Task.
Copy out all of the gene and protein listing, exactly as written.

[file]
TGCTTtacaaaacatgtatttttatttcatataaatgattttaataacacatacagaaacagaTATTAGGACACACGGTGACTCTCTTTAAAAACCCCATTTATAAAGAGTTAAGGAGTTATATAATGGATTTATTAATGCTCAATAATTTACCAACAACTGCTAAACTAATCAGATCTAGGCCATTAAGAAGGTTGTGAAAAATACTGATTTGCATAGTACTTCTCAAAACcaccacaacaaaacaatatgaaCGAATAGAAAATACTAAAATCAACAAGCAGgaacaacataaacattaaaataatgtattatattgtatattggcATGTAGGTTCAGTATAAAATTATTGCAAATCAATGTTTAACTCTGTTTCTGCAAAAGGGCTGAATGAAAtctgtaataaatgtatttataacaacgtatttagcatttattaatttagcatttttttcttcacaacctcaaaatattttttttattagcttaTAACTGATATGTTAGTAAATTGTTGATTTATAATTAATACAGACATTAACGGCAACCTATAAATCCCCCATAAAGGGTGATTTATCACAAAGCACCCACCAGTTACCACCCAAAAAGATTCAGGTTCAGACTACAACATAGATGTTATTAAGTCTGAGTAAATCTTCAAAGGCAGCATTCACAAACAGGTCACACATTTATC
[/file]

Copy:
TGCTTtacaaaacatgtatttttatttcatataaatgattttaataacacatacagaaacagaTATTAGGACACACGGTGACTCTCTTTAAAAACCCCATTTATAAAGAGTTAAGGAGTTATATAATGGATTTATTAATGCTCAATAATTTACCAACAACTGCTAAACTAATCAGATCTAGGCCATTAAGAAGGTTGTGAAAAATACTGATTTGCATAGTACTTCTCAAAACcaccacaacaaaacaatatgaaCGAATAGAAAATACTAAAATCAACAAGCAGgaacaacataaacattaaaataatgtattatattgtatattggcATGTAGGTTCAGTATAAAATTATTGCAAATCAATGTTTAACTCTGTTTCTGCAAAAGGGCTGAATGAAAtctgtaataaatgtatttataacaacgtatttagcatttattaatttagcatttttttcttcacaacctcaaaatattttttttattagcttaTAACTGATATGTTAGTAAATTGTTGATTTATAATTAATACAGACATTAACGGCAACCTATAAATCCCCCATAAAGGGTGATTTATCACAAAGCACCCACCAGTTACCACCCAAAAAGATTCAGGTTCAGACTACAACATAGATGTTATTAAGTCTGAGTAAATCTTCAAAGGCAGCATTCACAAACAGGTCACACATTTATC